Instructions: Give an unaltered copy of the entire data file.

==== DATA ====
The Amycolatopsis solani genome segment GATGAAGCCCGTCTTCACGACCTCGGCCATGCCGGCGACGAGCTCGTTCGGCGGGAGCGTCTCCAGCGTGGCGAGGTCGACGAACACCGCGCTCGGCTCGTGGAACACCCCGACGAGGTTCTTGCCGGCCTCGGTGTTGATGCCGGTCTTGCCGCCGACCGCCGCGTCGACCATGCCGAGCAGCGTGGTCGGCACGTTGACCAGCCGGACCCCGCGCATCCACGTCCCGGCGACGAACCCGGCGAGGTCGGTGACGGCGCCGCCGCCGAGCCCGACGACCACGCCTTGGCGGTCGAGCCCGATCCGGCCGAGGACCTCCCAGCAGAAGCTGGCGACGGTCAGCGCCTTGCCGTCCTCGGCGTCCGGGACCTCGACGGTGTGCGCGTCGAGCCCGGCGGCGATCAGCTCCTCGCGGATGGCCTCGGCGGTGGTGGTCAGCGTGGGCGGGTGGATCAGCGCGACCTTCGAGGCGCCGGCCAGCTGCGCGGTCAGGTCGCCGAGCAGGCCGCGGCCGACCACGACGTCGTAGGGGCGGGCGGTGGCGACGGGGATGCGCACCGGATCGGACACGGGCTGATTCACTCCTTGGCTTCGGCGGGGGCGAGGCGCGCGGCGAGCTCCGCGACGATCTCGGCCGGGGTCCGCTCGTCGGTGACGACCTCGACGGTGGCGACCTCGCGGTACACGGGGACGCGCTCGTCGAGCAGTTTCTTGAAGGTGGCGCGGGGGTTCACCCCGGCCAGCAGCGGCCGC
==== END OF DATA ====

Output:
The Amycolatopsis solani genome segment GATGAAGCCCGTCTTCACGACCTCGGCCATGCCGGCGACGAGCTCGTTCGGCGGGAGCGTCTCCAGCGTGGCGAGGTCGACGAACACCGCGCTCGGCTCGTGGAACACCCCGACGAGGTTCTTGCCGGCCTCGGTGTTGATGCCGGTCTTGCCGCCGACCGCCGCGTCGACCATGCCGAGCAGCGTGGTCGGCACGTTGACCAGCCGGACCCCGCGCATCCACGTCCCGGCGACGAACCCGGCGAGGTCGGTGACGGCGCCGCCGCCGAGCCCGACGACCACGCCTTGGCGGTCGAGCCCGATCCGGCCGAGGACCTCCCAGCAGAAGCTGGCGACGGTCAGCGCCTTGCCGTCCTCGGCGTCCGGGACCTCGACGGTGTGCGCGTCGAGCCCGGCGGCGATCAGCTCCTCGCGGATGGCCTCGGCGGTGGTGGTCAGCGTGGGCGGGTGGATCAGCGCGACCTTCGAGGCGCCGGCCAGCTGCGCGGTCAGGTCGCCGAGCAGGCCGCGGCCGACCACGACGTCGTAGGGGCGGGCGGTGGCGACGGGGATGCGCACCGGATCGGACACGGGCTGATTCACTCCTTGGCTTCGGCGGGGGCGAGGCGCGCGGCGAGCTCCGCGACGATCTCGGCCGGGGTCCGCTCGTCGGTGACGACCTCGACGGTGGCGACCTCGCGGTACACGGGGACGCGCTCGTCGAGCAGTTTCTTGAAGGTGGCGCGGGGGTTCACCCCGGCCAGCAGCGGCCGC